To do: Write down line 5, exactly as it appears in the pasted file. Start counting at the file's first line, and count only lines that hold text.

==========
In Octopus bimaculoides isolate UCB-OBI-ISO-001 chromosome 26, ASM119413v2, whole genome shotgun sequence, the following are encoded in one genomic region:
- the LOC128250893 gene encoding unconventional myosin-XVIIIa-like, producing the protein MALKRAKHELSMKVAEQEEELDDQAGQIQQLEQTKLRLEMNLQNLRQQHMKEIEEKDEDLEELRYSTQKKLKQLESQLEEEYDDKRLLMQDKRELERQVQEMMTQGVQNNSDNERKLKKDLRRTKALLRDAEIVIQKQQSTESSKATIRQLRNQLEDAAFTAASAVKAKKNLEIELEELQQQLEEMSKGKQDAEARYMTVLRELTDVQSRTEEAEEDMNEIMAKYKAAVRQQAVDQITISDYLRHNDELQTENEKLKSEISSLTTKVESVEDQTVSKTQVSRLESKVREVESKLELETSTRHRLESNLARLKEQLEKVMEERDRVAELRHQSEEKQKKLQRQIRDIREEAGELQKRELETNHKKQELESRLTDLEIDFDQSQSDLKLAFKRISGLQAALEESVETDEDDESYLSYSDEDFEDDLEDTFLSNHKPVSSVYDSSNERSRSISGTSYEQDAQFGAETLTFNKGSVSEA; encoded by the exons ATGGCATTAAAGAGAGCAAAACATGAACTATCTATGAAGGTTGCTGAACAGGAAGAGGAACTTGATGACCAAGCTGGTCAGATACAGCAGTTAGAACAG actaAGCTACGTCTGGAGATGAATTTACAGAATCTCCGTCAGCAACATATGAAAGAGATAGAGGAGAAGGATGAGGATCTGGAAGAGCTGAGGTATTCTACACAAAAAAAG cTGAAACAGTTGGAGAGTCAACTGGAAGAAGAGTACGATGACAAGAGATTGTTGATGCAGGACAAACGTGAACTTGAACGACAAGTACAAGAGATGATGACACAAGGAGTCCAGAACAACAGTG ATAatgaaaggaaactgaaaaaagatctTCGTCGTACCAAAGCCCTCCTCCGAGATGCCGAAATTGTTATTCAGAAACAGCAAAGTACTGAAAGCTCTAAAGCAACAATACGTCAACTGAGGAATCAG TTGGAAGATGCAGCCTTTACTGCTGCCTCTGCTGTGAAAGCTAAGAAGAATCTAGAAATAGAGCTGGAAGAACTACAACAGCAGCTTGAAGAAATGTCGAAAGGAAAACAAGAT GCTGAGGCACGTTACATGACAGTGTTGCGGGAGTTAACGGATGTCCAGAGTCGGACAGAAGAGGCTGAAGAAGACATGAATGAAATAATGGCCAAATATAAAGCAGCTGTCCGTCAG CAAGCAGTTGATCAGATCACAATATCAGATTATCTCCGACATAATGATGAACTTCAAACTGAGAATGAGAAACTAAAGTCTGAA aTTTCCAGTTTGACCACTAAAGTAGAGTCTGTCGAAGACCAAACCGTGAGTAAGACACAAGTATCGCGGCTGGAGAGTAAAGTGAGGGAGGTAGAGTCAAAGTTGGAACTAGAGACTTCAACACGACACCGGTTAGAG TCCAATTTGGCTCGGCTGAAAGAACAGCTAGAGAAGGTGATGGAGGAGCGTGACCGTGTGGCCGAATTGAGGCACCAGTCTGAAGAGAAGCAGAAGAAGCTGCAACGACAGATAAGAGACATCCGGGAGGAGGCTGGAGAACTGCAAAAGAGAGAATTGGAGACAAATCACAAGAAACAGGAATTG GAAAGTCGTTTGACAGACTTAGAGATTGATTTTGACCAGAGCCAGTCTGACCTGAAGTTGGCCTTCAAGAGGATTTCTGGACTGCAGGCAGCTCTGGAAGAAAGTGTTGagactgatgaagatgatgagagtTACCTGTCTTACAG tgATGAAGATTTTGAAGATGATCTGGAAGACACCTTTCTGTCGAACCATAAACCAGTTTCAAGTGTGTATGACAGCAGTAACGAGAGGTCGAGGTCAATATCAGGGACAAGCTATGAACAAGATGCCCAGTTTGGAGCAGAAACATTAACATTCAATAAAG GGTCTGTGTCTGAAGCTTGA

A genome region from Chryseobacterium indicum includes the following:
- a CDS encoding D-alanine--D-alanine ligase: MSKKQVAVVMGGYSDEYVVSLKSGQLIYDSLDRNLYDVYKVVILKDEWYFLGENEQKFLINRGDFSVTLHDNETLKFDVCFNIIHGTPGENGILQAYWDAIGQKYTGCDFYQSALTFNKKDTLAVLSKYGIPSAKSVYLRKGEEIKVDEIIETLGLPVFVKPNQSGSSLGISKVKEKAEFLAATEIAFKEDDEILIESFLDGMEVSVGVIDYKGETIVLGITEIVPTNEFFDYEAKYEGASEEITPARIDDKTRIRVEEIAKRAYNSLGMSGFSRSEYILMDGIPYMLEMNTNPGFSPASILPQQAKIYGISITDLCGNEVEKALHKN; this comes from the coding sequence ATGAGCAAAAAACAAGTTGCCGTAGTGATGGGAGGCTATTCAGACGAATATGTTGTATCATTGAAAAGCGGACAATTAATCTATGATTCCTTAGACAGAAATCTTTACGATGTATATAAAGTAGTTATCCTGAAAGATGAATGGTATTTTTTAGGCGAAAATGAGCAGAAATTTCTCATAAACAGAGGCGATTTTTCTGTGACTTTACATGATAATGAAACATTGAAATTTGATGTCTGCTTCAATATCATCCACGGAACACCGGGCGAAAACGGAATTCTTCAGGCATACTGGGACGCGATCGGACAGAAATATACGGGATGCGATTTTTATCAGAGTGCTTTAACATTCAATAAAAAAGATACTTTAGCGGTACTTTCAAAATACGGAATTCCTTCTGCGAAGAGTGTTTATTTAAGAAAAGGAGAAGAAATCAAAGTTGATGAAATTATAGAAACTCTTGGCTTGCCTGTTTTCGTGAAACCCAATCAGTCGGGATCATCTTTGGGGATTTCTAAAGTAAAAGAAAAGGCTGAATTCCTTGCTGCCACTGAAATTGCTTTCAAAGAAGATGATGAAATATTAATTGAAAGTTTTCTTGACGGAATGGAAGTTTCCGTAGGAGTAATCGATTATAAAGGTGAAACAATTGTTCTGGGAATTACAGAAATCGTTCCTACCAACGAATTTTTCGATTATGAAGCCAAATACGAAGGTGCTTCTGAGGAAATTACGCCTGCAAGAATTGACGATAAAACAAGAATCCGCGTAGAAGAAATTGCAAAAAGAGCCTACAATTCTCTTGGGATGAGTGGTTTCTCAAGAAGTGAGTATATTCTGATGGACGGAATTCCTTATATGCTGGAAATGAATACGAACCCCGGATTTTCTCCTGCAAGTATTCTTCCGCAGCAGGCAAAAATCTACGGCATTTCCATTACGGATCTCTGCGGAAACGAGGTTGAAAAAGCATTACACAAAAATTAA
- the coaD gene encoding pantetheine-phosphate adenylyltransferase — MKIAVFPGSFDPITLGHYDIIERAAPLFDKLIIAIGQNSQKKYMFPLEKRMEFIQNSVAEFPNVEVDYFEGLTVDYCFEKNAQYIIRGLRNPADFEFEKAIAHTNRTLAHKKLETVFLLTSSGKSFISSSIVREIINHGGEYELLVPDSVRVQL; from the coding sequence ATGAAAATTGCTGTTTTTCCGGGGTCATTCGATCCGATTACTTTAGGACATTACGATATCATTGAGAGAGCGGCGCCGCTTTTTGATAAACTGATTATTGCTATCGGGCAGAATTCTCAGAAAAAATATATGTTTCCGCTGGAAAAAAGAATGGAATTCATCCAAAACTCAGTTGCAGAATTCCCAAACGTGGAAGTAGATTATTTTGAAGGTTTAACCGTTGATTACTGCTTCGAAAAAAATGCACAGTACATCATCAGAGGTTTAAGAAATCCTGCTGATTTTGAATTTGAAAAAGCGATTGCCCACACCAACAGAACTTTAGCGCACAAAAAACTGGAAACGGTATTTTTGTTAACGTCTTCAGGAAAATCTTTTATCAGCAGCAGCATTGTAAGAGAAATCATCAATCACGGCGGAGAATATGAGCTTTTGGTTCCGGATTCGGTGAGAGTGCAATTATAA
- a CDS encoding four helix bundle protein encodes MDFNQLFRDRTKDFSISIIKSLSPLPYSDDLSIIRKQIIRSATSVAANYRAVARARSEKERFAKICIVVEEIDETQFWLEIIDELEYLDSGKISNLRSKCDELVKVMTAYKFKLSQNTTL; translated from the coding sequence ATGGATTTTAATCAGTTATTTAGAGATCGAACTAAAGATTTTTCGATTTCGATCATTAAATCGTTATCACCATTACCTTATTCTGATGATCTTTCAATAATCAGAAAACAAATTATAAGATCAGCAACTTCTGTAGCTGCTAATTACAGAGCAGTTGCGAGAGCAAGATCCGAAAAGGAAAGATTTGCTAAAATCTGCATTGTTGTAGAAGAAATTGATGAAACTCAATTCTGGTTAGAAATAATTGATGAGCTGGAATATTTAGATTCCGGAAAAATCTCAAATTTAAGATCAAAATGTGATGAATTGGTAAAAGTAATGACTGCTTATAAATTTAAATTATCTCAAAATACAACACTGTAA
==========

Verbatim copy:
- the coaD gene encoding pantetheine-phosphate adenylyltransferase — MKIAVFPGSFDPITLGHYDIIERAAPLFDKLIIAIGQNSQKKYMFPLEKRMEFIQNSVAEFPNVEVDYFEGLTVDYCFEKNAQYIIRGLRNPADFEFEKAIAHTNRTLAHKKLETVFLLTSSGKSFISSSIVREIINHGGEYELLVPDSVRVQL; from the coding sequence ATGAAAATTGCTGTTTTTCCGGGGTCATTCGATCCGATTACTTTAGGACATTACGATATCATTGAGAGAGCGGCGCCGCTTTTTGATAAACTGATTATTGCTATCGGGCAGAATTCTCAGAAAAAATATATGTTTCCGCTGGAAAAAAGAATGGAATTCATCCAAAACTCAGTTGCAGAATTCCCAAACGTGGAAGTAGATTATTTTGAAGGTTTAACCGTTGATTACTGCTTCGAAAAAAATGCACAGTACATCATCAGAGGTTTAAGAAATCCTGCTGATTTTGAATTTGAAAAAGCGATTGCCCACACCAACAGAACTTTAGCGCACAAAAAACTGGAAACGGTATTTTTGTTAACGTCTTCAGGAAAATCTTTTATCAGCAGCAGCATTGTAAGAGAAATCATCAATCACGGCGGAGAATATGAGCTTTTGGTTCCGGATTCGGTGAGAGTGCAATTATAA